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The City of Canning is a digitally focused council, who use their website to do more than tell you when to put your bins out. 

To shape the City of Canning's future digital efficiency through web, we started by conducting a series of workshops identifying core needs, objectives, key internal users, external user personas and main issues with the current CMS. 

Using this in-depth information, we were able to clearly define a strategy to support the wide range of digital goals and unlock new and exciting opportunities.

We wanted a clear business case to explain why their current CMS (Sitecore) as a technology was not suitable, and what else would suit them now and in future. Previously they were using a CMS platform that charged a subscription fee on a user/traffic basis – making it essentially impossible to budget and in this case, an eye watering surprise bill at the end of a billing period!

Our digital team migrated thousands of content pages by moving content management platform, with zero loss of data, whilst saving thousands in fees.

In the end, what we developed was a comprehensive end-to-end solution built in line with future trends in a fast-changing world. The website showcases all that the City of Canning has to offer, making accessible numerous services online.

“Previously they were using a CMS platform that charged a subscription fee on a user/traffic basis – making it essentially impossible to budget and in this case, an eye watering bill only realised once it was too late.”

We asked the people of Canning to tell us what they want.

A key goal for the project was to leverage user insights and collect valuable data to help the city continue to transform their organisation with data driven decisions. Reviewing analytics and learning from insights, allowed us to understand the kind of user engaging with the site, and what information or features they were looking for.

It was also clear that the City of Canning’s internal team needed to have control of the site on a daily basis, and the more staff who had the ability to make changes, meant less content delays. Full training was delivered (and regularly conducted over time) to ensure that timely, new and relevant content was being added onto the site. 

The website post-delivery would remain agile and that was something very important to the internal team.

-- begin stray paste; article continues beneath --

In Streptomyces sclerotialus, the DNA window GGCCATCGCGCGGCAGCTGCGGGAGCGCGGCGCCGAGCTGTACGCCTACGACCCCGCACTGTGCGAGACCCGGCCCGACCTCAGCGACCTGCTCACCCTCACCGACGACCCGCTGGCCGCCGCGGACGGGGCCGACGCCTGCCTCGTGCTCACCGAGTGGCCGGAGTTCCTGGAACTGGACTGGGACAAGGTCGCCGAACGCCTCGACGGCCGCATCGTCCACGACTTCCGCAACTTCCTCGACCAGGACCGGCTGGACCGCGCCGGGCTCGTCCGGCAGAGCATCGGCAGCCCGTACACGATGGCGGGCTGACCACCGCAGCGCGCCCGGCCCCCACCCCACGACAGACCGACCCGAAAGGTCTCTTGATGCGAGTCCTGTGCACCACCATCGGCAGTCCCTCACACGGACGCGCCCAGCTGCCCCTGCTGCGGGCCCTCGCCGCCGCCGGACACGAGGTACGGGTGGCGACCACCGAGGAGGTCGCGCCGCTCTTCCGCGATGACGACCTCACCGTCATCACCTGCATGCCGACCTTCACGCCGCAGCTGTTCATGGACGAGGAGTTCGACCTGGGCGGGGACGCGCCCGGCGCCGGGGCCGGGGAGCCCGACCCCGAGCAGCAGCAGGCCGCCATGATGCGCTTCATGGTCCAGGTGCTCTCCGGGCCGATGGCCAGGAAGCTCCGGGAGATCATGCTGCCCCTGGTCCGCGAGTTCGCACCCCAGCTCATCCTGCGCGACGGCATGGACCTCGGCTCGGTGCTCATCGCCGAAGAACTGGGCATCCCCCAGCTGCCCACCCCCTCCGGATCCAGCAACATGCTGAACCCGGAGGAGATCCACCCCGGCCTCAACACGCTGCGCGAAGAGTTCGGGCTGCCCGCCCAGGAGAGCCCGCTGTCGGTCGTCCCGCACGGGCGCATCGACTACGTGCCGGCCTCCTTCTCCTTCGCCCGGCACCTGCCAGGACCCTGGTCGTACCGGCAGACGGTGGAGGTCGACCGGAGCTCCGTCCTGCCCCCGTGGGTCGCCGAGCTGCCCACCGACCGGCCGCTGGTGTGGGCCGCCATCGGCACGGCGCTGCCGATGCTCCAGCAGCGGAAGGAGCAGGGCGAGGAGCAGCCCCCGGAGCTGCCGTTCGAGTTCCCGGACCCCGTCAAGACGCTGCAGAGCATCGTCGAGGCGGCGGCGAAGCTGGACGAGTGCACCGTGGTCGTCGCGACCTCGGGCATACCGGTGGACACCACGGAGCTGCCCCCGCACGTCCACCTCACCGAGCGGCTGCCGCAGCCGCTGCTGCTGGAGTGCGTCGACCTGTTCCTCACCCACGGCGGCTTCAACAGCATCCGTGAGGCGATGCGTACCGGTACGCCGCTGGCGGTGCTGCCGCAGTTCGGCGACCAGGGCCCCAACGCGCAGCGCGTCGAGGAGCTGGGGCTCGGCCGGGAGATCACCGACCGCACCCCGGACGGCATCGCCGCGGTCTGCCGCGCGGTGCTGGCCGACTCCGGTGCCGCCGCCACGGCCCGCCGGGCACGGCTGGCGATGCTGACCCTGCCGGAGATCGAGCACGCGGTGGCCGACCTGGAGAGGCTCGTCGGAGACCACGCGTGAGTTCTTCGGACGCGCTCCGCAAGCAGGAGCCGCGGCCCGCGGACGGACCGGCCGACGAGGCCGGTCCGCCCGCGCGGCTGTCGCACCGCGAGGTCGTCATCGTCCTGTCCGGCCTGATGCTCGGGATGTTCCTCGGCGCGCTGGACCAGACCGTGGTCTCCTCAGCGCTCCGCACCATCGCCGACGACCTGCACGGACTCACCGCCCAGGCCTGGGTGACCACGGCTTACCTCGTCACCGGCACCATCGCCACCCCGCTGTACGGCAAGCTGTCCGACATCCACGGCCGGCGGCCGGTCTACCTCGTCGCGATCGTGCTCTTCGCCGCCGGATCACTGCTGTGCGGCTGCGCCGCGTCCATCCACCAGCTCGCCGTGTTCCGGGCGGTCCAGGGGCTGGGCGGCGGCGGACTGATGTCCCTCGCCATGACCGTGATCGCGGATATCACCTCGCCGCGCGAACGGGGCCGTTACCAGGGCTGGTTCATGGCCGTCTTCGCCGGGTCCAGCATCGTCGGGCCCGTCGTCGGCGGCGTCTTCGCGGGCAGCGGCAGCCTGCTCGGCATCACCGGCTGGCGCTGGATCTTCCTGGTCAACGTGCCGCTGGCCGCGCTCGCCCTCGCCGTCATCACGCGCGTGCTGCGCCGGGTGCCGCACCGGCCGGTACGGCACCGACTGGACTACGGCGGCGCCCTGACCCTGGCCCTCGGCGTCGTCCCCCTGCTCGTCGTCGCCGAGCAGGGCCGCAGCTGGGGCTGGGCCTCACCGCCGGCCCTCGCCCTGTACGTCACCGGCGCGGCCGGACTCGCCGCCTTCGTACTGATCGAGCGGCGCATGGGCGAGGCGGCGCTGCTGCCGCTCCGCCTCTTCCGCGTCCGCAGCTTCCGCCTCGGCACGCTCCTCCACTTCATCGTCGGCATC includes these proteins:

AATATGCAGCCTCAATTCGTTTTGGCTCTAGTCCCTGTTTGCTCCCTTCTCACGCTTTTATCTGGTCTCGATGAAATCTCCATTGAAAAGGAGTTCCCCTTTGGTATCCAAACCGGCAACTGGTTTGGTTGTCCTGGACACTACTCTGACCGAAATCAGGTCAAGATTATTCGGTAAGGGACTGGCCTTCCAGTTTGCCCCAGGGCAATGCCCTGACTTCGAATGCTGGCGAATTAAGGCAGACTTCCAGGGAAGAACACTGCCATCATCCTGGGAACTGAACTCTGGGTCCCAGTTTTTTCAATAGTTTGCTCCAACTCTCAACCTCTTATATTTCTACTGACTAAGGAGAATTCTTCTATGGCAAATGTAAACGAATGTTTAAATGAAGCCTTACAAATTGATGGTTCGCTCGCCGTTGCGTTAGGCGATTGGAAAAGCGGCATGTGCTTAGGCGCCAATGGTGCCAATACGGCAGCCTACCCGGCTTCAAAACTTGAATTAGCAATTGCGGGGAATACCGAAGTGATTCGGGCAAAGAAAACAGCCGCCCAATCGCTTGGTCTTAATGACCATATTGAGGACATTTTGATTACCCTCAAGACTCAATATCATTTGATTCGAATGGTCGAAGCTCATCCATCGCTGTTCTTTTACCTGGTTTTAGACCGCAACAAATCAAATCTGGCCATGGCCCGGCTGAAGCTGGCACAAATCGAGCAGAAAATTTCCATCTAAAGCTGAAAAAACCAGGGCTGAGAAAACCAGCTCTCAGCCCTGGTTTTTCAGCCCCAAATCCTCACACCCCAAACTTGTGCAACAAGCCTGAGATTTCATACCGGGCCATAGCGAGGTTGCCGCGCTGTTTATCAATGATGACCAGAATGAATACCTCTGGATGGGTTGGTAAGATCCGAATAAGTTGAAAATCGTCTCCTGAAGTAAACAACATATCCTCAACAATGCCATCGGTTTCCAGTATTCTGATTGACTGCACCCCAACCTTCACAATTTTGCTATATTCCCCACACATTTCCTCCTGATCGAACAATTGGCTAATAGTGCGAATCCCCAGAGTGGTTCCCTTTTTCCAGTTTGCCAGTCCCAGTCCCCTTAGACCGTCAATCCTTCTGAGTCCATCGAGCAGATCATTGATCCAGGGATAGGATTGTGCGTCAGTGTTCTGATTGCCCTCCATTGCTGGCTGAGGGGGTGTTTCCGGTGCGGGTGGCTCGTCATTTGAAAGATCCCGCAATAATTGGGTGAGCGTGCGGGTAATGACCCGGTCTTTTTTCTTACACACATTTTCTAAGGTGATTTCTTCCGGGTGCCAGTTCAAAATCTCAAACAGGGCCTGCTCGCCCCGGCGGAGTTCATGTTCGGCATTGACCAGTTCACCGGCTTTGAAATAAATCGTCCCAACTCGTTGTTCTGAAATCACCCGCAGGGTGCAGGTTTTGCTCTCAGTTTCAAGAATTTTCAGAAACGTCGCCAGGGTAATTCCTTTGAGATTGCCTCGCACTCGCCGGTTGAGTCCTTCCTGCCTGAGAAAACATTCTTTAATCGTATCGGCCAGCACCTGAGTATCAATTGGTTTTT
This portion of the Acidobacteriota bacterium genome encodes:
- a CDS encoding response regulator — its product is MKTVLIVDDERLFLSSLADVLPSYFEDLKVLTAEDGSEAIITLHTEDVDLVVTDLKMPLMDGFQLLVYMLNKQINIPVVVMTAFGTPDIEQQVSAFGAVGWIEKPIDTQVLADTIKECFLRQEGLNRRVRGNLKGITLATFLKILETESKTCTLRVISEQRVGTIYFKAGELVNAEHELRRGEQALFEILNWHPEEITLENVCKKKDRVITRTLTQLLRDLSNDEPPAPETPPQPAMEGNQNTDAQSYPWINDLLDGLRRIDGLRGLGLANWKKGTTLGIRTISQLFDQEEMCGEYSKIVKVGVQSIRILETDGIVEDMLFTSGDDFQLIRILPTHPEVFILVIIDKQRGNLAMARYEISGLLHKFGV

Give it to me straight doc...what did the Dapth team actually do?

We used the website to highlight information to end users, making it easy for them to find what they are looking for, but more importantly, the staff felt confident in managing the site. 

From bin days, to ranger services and an easy-to-use CMS, this website has it all. 

The project included:

  • Complete website; user experience and user interface
  • Information architecture advisory and content restructuring
  • CMS Migration; Sitecore content uploaded onto Kentico ready for launch
  • Development of custom features such as events calendar, and online document management
  • Website hosting and ongoing developer support

We are proud of the migration side of the project which saved hundreds of hours for The City of Canning team and helped them get their site live post-delivery. 

We transferred a stack of data all to the new website with zero errors, exposures, or loss:

  • 551 web pages (and their page SEO keywords)
  • 2,085 linked documents
  • 125 news items / articles
  • 30 events in full
  • 40 dynamic document listing widget instances

What did we love about this project?

  1. Content workflows – No more content bottlenecks. Workflows helped to manage who can publish what to website, allowing departments to individually upload new content pages with administrators having the final say.
  2. Version control – This allows administrators to roll back (or preview) previous versions of a content with a click of a button.
  3. Form builder and database – The council can build new forms or edit then within the CMS, all form entries are saved and accessible online, or can be downloaded as an excel spreadsheet.
  4. Administration interface – Kentico offers one of the most simplistic views of managing the ‘backend’ of a website, with the bonus of user roles controlling who can see what features (or make changes to).
  5. User and role management – This allowed departments staff to upload or edit their own content areas, with main administrators having the main power to ‘approve’ and ‘publish’ or ‘request changes’.
  6. Stable and secure platform – Kentico is highly secure, and this was essential for a local council within Australia.
  7. Cost effective licenses – Kentico has an upfront yearly cost, that keeps budgeting simple. This includes all their features, and it does not require additional ‘plugins’ that are billed separately.

What features does your local council website need? 

Enough about us. 

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